But in all of these, we assume that the behavior being addressed is ultimately still within the choice and control of the individual and can therefore be altered through appropriate behavior training and support. Within this paradigm, we also know situations and circumstances when traditional behavior therapy isn’t effective. In these instances, we could do much more to consider the underlying factors causing an individual to move into neuro-crash behaviors.

In my opinion, and especially for our most different-minded populations, such as those on the autism spectrum, those who have suffered head trauma, and those with extreme learning differences, I believe that simply doing the everyday tasks that society expects pushes certain brains too far.

I’ve often suggested that the sensory processing system speaks through behavior. I recognize that kids who need more input seek it, and kids who are overwhelmed, with too much information coming in, avoid, control, and shut down.

I also believe deep and purposeful learning can’t occur outside of the calm and alert state that exists in the middle of these two extremes. That perfect place in the middle, which I call the “calm and alert state,” is elusive or even impossible to find for so many of our different-minded kids. In autism, in particular, I think this happens because of asynchrony and heightened sensory awareness within the ASD individual’s sensory processing system.

So how does processing more and/or differently within the sensory system relate to the concept of neuro-crash? As I learned after my accident, the input, filtering, and engagement with incoming information through the sensory processing system are some of our largest consumers of cognitive energy. For everyone, when energy reserves are low, the system that allows us to deal with new, incoming information from the outside world can become overwhelmed.

Think about your own need to turn off the car radio after a lengthy drive. But for those who have significant sensory differences, too much energy is used up every day. The result is deep cognitive fatigue that doesn’t recover and is more prone to hit the cognitive limit.

When we reach our limit for thinking and problem-solving, we use our biological reserves, which are fueled within our adrenal system. But when that system becomes depleted, especially over time, the result of pushing too far with no fuel left is a neuro-crash.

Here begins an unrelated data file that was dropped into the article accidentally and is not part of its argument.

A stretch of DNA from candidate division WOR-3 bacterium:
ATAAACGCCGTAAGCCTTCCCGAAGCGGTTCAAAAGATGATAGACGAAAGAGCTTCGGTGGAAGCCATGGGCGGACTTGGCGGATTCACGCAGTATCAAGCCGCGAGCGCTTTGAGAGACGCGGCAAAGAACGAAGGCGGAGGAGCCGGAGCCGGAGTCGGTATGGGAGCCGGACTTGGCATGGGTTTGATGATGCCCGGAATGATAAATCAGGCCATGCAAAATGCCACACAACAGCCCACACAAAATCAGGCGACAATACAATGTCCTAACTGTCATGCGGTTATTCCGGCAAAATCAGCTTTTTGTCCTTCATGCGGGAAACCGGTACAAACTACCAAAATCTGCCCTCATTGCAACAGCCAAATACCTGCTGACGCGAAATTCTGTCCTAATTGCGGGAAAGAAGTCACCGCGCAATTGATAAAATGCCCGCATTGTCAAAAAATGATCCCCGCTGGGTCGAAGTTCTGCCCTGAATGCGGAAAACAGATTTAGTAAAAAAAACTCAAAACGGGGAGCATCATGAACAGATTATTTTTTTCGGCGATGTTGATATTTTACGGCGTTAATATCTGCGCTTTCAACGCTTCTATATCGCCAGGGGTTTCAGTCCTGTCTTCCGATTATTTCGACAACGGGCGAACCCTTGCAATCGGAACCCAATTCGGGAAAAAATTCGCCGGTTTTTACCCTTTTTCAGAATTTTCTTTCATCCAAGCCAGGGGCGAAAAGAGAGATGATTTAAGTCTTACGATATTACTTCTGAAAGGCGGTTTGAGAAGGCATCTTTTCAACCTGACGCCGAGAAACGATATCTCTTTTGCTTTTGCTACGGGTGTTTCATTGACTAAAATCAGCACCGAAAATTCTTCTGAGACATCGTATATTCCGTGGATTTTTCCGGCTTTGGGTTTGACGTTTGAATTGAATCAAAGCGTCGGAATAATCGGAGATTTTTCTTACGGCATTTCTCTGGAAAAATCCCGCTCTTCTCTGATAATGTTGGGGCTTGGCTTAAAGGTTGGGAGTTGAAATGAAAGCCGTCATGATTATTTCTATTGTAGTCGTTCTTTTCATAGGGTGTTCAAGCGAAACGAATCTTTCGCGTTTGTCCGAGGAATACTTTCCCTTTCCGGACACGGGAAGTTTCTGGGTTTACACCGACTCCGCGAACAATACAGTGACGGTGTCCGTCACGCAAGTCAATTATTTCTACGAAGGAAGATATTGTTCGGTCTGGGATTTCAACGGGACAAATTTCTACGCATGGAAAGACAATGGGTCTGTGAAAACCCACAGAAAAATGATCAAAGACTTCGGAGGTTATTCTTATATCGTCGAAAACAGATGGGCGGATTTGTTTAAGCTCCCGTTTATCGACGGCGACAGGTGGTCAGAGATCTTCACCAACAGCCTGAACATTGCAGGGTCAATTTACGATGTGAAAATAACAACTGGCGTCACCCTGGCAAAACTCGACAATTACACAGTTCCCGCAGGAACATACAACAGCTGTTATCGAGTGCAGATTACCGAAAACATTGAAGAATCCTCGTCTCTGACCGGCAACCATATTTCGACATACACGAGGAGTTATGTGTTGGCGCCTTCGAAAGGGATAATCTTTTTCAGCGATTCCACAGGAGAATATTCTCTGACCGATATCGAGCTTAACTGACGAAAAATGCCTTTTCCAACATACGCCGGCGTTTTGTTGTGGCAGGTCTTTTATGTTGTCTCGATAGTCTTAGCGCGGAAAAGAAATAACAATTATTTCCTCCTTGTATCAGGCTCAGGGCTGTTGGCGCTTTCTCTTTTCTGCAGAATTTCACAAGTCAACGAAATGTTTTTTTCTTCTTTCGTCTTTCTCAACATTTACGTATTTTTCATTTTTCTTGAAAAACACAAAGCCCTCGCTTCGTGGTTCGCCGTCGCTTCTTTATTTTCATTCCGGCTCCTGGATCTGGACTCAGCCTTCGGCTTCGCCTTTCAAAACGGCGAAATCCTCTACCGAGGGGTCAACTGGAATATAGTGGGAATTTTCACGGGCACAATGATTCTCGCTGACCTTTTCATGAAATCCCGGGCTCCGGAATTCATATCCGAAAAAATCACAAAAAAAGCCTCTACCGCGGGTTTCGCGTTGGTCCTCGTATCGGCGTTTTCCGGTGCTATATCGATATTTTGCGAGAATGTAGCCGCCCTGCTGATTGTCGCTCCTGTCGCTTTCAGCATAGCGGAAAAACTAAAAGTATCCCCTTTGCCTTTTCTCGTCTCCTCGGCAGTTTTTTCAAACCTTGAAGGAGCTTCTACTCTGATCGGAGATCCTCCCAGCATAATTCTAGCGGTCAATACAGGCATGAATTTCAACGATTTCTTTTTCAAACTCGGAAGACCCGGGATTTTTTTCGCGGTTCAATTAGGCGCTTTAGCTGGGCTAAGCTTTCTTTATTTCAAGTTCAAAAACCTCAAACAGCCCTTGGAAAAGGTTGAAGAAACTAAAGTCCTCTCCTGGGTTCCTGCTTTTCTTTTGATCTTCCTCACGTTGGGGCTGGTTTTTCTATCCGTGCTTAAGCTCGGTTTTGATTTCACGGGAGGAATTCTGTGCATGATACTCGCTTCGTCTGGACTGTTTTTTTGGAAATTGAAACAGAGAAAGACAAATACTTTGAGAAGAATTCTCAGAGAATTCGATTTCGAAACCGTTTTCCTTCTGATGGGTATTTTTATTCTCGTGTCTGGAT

As anyone with autism, head trauma, severe learning disabilities, etc., will tell you, being different-minded is exhausting. Cognitive energy is used for processing differences in the sensory system but think about all other cognitive energy consumers who bleed dry the energy reserves for different people.

So, in addition to using Raun’s tips and strategies, which are all excellent, by the way, this leaves us with the question, “How can we help those kids who are especially prone to meltdown behaviors due to sensory difference and cognitive exhaustion?”

The following suggestions are a good place to start, at least for our asynchronous ASD kids.

  1. We all need proper rest, nutritious food, and opportunities daily to move and exercise. These should take precedence over all learning activities.
  2. Kids with sensory differences require understanding and support to know how to advocate appropriately to meet these individual differences and needs.
  3. When kids are cognitively exhausted, they must be allowed to take a break and rest, even if exhaustion occurs first thing in the morning.
  4. When kids are melting down often, the strategies offered by Raun and others to address these behaviors within more than a behavior management lens need to be considered.
  5. Cognitive exhaustion and sensory overload lead to more serious physical and mental health conditions when left untreated. Therefore, these need to be addressed in new and alternative ways within biomedicine, mental health, and education within more holistic approaches when treating kids with meltdown behaviors.
  6. We all need to recognize that being different-minded, especially in today’s world, comes with added frustration, exhaustion, overwhelm, and even meltdown. So be understanding.
  7. Learning within one’s passions and interests takes the least amount of cognitive energy and is the most effective for retaining learned information. For this reason, kids with high occurrences of melt-down behavior should be directed to pursue their interests and passions within their learning environments as a means of prevention and not only as a reward for not having a melt-down.
  8. Last, if we can do nothing else, be kind. Our different-minded friends are working hard to fit in, meet expectations, and keep it together.

If you would like to learn more about this topic, be sure to visit us at the US Autism Association. We’re featuring Raun’s first recorded video on this topic, plus we’ll be discussing neuro-crashes and their relationships to cognition, sensory processing, sound sensitivity, auditory processing, breath awareness, and the legal aspects of neuro-crashing in public within our upcoming videos.


Kaufman, R. K. ( 2021, May). Your Child is Having a Neuro-Crash, Exceptional Needs Today, (3). Retrieved from